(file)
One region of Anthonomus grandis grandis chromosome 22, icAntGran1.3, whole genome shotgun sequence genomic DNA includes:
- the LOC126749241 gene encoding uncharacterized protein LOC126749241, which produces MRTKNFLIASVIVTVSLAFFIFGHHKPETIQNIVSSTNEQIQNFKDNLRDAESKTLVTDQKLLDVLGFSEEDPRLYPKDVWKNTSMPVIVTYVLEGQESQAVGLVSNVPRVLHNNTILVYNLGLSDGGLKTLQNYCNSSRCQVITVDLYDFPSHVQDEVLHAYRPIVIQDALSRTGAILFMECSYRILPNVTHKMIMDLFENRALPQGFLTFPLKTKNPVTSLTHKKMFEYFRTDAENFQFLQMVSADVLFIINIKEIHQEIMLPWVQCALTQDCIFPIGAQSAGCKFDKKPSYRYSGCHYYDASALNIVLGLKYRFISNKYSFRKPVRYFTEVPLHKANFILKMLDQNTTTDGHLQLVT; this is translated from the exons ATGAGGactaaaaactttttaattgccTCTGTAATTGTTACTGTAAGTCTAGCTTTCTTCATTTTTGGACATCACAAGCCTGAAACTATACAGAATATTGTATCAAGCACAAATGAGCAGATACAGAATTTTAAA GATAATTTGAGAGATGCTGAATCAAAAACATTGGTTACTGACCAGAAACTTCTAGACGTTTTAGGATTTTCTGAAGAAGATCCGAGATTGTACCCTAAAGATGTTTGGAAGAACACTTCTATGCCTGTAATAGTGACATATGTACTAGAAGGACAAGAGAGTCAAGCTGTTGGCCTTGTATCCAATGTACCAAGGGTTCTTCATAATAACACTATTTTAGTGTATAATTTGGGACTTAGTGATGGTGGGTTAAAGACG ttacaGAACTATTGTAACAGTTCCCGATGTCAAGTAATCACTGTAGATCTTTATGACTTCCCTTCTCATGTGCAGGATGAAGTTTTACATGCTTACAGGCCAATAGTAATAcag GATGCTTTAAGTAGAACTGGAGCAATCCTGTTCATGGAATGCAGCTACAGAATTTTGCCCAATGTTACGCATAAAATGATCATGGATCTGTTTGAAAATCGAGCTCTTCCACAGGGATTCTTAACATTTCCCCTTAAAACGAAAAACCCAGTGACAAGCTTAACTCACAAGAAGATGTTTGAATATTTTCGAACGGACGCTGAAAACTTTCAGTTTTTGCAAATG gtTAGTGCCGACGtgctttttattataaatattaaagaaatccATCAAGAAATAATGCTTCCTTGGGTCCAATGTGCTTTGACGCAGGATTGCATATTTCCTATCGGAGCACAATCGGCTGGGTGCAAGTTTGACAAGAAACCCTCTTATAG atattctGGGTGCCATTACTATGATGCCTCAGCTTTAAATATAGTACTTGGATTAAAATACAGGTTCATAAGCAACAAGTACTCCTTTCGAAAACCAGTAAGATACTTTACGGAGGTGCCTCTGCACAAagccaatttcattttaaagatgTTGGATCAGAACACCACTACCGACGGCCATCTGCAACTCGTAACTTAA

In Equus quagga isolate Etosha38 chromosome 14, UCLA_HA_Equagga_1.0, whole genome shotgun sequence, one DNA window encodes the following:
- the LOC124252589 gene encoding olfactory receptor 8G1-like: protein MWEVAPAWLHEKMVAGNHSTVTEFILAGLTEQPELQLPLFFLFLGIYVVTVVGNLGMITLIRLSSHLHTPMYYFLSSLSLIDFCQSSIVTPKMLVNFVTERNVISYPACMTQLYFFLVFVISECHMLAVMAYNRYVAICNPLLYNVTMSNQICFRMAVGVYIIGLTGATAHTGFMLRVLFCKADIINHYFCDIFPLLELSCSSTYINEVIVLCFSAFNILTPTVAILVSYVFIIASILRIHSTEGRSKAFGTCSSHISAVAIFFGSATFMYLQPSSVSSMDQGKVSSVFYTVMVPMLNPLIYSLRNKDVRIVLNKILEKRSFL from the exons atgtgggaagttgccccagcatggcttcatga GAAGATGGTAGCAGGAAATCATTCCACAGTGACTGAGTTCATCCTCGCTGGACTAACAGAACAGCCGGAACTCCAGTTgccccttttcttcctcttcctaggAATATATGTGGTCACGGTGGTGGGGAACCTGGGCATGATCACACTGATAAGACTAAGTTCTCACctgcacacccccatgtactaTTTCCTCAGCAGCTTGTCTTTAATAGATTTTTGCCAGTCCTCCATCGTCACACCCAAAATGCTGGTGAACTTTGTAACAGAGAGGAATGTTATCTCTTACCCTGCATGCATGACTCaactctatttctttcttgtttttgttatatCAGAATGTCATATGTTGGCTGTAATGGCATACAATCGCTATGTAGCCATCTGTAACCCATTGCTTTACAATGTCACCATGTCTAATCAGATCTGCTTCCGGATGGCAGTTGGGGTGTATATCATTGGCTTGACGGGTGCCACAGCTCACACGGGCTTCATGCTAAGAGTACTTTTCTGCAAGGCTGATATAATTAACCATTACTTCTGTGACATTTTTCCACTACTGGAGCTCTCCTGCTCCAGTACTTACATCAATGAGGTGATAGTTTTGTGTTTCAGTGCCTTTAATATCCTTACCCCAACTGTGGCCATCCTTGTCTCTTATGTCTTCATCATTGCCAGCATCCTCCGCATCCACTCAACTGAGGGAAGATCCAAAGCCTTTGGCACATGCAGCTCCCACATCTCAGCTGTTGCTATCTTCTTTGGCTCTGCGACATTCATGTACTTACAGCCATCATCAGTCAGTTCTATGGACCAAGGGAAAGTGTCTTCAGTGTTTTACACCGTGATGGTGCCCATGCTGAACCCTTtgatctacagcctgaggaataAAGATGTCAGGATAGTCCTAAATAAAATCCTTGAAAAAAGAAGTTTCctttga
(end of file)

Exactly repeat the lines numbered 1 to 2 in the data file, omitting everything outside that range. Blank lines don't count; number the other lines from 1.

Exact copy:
One region of Anthonomus grandis grandis chromosome 22, icAntGran1.3, whole genome shotgun sequence genomic DNA includes:
- the LOC126749241 gene encoding uncharacterized protein LOC126749241, which produces MRTKNFLIASVIVTVSLAFFIFGHHKPETIQNIVSSTNEQIQNFKDNLRDAESKTLVTDQKLLDVLGFSEEDPRLYPKDVWKNTSMPVIVTYVLEGQESQAVGLVSNVPRVLHNNTILVYNLGLSDGGLKTLQNYCNSSRCQVITVDLYDFPSHVQDEVLHAYRPIVIQDALSRTGAILFMECSYRILPNVTHKMIMDLFENRALPQGFLTFPLKTKNPVTSLTHKKMFEYFRTDAENFQFLQMVSADVLFIINIKEIHQEIMLPWVQCALTQDCIFPIGAQSAGCKFDKKPSYRYSGCHYYDASALNIVLGLKYRFISNKYSFRKPVRYFTEVPLHKANFILKMLDQNTTTDGHLQLVT; this is translated from the exons ATGAGGactaaaaactttttaattgccTCTGTAATTGTTACTGTAAGTCTAGCTTTCTTCATTTTTGGACATCACAAGCCTGAAACTATACAGAATATTGTATCAAGCACAAATGAGCAGATACAGAATTTTAAA GATAATTTGAGAGATGCTGAATCAAAAACATTGGTTACTGACCAGAAACTTCTAGACGTTTTAGGATTTTCTGAAGAAGATCCGAGATTGTACCCTAAAGATGTTTGGAAGAACACTTCTATGCCTGTAATAGTGACATATGTACTAGAAGGACAAGAGAGTCAAGCTGTTGGCCTTGTATCCAATGTACCAAGGGTTCTTCATAATAACACTATTTTAGTGTATAATTTGGGACTTAGTGATGGTGGGTTAAAGACG ttacaGAACTATTGTAACAGTTCCCGATGTCAAGTAATCACTGTAGATCTTTATGACTTCCCTTCTCATGTGCAGGATGAAGTTTTACATGCTTACAGGCCAATAGTAATAcag GATGCTTTAAGTAGAACTGGAGCAATCCTGTTCATGGAATGCAGCTACAGAATTTTGCCCAATGTTACGCATAAAATGATCATGGATCTGTTTGAAAATCGAGCTCTTCCACAGGGATTCTTAACATTTCCCCTTAAAACGAAAAACCCAGTGACAAGCTTAACTCACAAGAAGATGTTTGAATATTTTCGAACGGACGCTGAAAACTTTCAGTTTTTGCAAATG gtTAGTGCCGACGtgctttttattataaatattaaagaaatccATCAAGAAATAATGCTTCCTTGGGTCCAATGTGCTTTGACGCAGGATTGCATATTTCCTATCGGAGCACAATCGGCTGGGTGCAAGTTTGACAAGAAACCCTCTTATAG atattctGGGTGCCATTACTATGATGCCTCAGCTTTAAATATAGTACTTGGATTAAAATACAGGTTCATAAGCAACAAGTACTCCTTTCGAAAACCAGTAAGATACTTTACGGAGGTGCCTCTGCACAAagccaatttcattttaaagatgTTGGATCAGAACACCACTACCGACGGCCATCTGCAACTCGTAACTTAA